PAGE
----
Pierre Terriot’s home was, moreover, the asylum for orphans and widows, till the children grew up and were able to set up for themselves. The settlers married young, and were encouraged to do so, for they were a home-loving people, and industrious.

“Their dwellings were open as day, and the hearts of the owners; Where the richest was poor, and the poorest lived in abundance.”

The Terriots numbered about fifty, and were also settled in other parts of Nova Scotia. This region seemed to attract the younger people from the older and more thickly settled country of Port Royal. It was favorably situated, more remote from the New England colonies, and so conditioned that all who came could acquire land and make homes.

annapolis royal

At Annapolis Royal
The Old Port Royal

At Annapolis Royal—once the busy capital—one is struck by the peace and content which seems to reign everywhere, and perhaps the most peaceful spot is amongst the grass-grown ramparts of the old Fort—softened and rounded by time, and in summer carpeted with wild flowers. A magnificent sweep of the wide river mouth lies in front, and the Fort, built on a high bluff, looks over the valleys of the Lequille and Annapolis Rivers on either hand. The buildings still standing are the officers’ quarters, which are interesting, and no doubt were considered luxurious in those days, and the old powder magazine, built nearly three centuries ago, and still in excellent repair. A horrible dark dungeon, chill and damp, is built under the ramparts at one angle, and the picturesque sally port is still much as it was in olden days.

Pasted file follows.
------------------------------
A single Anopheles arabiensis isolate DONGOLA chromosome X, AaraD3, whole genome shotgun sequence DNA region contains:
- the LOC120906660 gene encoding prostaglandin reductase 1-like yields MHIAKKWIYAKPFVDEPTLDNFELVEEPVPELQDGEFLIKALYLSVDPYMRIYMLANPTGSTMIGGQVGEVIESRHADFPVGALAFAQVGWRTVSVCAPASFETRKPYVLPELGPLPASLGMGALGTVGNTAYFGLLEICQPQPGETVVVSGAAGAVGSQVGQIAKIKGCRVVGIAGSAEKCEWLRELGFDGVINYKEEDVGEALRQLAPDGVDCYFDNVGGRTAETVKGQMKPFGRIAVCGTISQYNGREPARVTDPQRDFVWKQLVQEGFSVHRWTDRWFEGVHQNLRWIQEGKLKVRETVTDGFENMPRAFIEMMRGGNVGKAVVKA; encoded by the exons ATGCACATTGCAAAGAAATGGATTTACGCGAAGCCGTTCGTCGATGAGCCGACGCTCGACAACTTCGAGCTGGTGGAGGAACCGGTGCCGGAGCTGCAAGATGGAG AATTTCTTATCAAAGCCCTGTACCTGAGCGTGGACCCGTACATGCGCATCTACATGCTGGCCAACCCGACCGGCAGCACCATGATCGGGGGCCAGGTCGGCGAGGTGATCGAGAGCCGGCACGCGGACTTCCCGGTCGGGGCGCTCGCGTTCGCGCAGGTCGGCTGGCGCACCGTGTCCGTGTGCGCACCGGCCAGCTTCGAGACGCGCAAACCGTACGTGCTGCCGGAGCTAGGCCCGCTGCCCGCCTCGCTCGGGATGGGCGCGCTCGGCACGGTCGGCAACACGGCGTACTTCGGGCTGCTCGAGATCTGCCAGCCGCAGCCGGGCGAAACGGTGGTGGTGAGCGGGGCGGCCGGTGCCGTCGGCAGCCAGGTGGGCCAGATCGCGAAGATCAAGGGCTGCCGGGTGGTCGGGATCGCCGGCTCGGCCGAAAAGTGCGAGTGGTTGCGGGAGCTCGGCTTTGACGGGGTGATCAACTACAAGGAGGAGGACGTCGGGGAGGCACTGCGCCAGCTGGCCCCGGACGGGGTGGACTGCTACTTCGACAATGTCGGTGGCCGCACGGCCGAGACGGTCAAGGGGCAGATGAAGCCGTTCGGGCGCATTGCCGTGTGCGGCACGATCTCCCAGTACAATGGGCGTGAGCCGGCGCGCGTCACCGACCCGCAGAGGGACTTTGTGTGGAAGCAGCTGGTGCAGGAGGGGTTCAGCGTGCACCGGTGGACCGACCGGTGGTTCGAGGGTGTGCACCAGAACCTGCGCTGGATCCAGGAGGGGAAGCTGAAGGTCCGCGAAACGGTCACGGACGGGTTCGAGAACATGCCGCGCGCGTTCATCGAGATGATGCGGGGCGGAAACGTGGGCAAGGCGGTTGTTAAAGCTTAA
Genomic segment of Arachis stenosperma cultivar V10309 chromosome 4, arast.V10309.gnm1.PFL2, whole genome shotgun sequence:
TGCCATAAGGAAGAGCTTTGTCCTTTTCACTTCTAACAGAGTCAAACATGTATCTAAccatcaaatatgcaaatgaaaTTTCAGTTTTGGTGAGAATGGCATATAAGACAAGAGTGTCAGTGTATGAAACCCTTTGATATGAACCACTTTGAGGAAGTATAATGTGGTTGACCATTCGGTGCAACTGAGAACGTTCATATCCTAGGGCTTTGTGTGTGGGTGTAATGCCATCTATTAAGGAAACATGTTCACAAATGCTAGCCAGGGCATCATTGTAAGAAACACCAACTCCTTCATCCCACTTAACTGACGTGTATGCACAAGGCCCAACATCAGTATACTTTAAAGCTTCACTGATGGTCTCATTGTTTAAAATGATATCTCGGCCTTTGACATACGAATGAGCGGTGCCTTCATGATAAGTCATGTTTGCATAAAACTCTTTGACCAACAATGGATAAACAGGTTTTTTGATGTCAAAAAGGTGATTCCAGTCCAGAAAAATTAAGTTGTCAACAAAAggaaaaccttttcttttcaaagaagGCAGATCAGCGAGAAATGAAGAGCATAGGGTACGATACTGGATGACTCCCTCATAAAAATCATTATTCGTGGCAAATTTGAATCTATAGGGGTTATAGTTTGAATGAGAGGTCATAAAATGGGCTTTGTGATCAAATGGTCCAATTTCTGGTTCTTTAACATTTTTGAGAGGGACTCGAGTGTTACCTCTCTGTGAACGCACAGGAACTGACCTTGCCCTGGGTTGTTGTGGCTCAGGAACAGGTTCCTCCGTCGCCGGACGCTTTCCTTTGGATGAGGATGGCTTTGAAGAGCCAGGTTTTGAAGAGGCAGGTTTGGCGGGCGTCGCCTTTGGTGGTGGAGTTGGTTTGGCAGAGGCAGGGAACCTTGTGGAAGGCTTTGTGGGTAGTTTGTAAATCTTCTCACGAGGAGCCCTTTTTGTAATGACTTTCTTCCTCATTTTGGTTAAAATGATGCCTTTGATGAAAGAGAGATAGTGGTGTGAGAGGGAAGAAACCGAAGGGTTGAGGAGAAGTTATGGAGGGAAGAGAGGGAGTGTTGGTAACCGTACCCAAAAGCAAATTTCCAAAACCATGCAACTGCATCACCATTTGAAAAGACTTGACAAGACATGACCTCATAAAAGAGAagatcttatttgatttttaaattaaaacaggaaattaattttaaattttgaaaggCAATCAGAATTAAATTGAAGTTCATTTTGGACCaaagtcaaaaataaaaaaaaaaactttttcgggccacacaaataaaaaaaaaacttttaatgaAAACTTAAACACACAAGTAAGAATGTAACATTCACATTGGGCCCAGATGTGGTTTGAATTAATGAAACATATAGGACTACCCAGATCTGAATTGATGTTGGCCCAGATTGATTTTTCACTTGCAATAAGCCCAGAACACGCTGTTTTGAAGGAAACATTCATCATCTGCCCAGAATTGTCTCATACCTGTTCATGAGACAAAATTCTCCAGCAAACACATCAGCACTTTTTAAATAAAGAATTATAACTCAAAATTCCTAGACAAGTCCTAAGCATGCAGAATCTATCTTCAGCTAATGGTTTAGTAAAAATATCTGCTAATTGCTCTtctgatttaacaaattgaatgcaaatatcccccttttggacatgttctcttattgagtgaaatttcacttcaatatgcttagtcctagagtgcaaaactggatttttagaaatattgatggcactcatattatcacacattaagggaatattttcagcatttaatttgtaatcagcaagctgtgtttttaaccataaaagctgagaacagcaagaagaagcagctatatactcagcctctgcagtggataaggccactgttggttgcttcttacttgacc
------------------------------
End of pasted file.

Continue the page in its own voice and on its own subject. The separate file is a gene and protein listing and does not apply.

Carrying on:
[Pg 9] Next to the Grand-Pré Park land, the New Minas relics of the Terriot settlements and the work of their descendants are the most numerous and interesting. Many cellar foundations remain as they were left in 1755 after the houses and barns were burned. The English colonists of 1760 raised their houses farther away from the marshes, so that the Terriot landmarks for the greater part still remain undisturbed. Some of their houses were forty-five feet square, with huge chimneys built outside ten feet square at the ground, traces of which still remain.

The Le Blancs (Grand-Pré)

Among the later arrivals were the Le Blancs, whose children added considerably to the growth of population, and whose importance and prosperity make them outstanding persons in the country.